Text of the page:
(ECF No. 99-1, at 1.) Because of recent appellate decisions in the wake of Johnson v. United States, 135 S.Ct. 2551 (2015), the conspiracy to commit a Hobbs Act robbery charged in count one cannot be a predicate crime of violence for a 924(c) conviction, while the Hobbs Act robbery charged in count five still qualifies. Mr. Gaithers contends that it cannot be determined categorically that his conviction on count six was not based on count one, and, as a result, that conviction must be vacated. The government disagrees, and argues that the 924(c) conviction was based on both underlying crimes and thus, because one of them still qualifies as a crime of violence, the 924(c) conviction need not be disturbed.

         Several district courts in the Fourth Circuit have rejected claims like those made by Mr. Gaithers. For example, in United States v. Taylor, 2019 WL 4018340 *5 (E.D.Va. August 26, 2019), Judge Lauck concluded that:

Taylor’s conviction remains valid after Johnson and its progeny because it was predicated on attempting to aid and abet Hobbs Act robbery charged in Count Six. See United States v. Doyle, No. 2:18cr177, 2019 WL 3225705, at *3-4 (E.D.Va. July 17, 2019)(finding §924(c) conviction valid when based on both conspiracy to commit Hobbs Act robbery and Hobbs Act robbery); cf. United States v. Hare, 820 F.3d 93, 105-06 (4th Cir. 2016)(explaining that “the court need not reach the merits of this argument . . . [because]” a §924(c) conviction predicated on both conspiracy to commit Hobbs Act robbery and in furtherance of a drug trafficking crime is not affected by Johnson.)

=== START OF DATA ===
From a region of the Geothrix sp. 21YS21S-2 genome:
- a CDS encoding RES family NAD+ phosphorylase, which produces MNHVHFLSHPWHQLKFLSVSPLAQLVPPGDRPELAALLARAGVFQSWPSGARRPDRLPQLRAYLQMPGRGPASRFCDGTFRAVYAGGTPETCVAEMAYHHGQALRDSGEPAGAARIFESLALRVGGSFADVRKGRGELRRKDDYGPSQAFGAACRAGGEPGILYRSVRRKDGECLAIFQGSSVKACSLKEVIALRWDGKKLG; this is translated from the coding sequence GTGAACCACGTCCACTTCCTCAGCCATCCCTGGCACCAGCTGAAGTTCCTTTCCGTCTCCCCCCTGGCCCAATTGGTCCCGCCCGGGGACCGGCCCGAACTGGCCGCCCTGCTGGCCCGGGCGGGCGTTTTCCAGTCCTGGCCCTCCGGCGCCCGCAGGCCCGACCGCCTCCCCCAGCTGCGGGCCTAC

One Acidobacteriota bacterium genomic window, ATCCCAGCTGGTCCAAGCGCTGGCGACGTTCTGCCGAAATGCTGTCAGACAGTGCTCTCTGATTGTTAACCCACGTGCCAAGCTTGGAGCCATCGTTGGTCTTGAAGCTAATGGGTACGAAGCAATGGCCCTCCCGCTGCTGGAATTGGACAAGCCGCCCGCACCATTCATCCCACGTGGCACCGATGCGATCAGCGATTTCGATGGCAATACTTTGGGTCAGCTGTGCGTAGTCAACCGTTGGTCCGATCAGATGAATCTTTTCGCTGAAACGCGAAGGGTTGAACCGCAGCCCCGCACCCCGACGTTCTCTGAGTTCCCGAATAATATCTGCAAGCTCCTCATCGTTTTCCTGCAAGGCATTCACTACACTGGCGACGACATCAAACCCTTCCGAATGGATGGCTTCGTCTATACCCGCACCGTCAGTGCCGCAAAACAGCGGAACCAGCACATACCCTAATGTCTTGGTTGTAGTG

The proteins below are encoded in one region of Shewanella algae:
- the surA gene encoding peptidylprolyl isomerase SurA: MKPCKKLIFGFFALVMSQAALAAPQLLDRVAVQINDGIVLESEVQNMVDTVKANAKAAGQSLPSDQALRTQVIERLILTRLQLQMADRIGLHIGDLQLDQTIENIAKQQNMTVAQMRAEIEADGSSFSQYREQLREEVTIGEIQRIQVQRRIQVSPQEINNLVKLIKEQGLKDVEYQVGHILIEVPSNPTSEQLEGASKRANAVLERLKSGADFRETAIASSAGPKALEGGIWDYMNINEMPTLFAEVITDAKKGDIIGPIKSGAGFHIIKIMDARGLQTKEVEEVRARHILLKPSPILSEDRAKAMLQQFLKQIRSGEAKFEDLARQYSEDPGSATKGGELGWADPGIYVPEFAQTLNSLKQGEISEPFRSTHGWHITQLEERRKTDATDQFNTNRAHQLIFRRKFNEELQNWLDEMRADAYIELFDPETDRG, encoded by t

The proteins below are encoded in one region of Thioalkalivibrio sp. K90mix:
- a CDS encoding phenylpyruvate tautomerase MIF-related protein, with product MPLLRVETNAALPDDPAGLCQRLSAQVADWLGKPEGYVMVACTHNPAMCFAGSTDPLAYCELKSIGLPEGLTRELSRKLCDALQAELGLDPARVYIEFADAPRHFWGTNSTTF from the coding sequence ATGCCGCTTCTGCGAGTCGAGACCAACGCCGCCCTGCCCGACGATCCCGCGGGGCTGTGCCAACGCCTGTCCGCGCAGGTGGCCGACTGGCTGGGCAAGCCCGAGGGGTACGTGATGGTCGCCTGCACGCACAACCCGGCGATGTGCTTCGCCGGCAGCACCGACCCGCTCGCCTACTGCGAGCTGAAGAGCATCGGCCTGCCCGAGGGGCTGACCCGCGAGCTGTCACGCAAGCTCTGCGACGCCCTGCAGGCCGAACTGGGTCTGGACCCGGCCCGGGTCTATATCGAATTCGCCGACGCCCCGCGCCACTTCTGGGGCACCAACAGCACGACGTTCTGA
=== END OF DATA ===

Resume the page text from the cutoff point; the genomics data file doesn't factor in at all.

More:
See also United States v. Porcher, 2019 WL 4014732 *6 (D.S.C. August 26, 2019). Although the Fourth Circuit has not yet spoken on this precise issue, other appellate courts have. See In re Navarro, 931 F.3d 1298, 1302-04 (11th Cir. 2019); United States v. Ventura, 742 F.App’x 575, 578 (2d Cir. 2018).

         Petitioner attempts to avoid this result by insisting that it is not appropriate to try to discern whether his 924(c) conviction was premised on one, the other, or both of the alleged predicate offenses, citing United States v. Vann, 660 F.3d 771 (4th Cir. 2011, and United States v. Chapman, 666 F.3d 220 (4th Cir. 2012). He also cites to out of circuit cases, United States v. Horse Looking, 828 F.3d 744 (8th Cir. 2016); United States v. Kennedy, 881 F.3d 14 (1st Cir. 2018), and In re Gomez, 830 F.3d 1225 (11thCir. 2016); and a trial court decision, United States v. Lettiere, 2018 WL 3429927 (D.Mont. July 16, 2018). All of those cases either were answering other questions or presented different circumstances, such as a general jury verdict and not a guilty plea.

         While the charging language of count six alleged that the firearm was brandished in connection with both the conspiracy and the actual robbery, there is no ambiguity in the record that the actual robbery in count five supported the firearm conviction. Petitioner pleaded guilty to count five, and the facts unequivocally support that conviction. The guideline stipulations in the plea agreement included the recognition that, for count five, there would be no enhancement for brandishing the firearm because he was also pleading to the 924(c) charge. (ECF No. 99 at 4.) The presentence report reached a similar conclusion in the guideline calculation. (ECF No. 102, at 6.) The record may also support a finding that the firearm was brandished during and in relation to the ...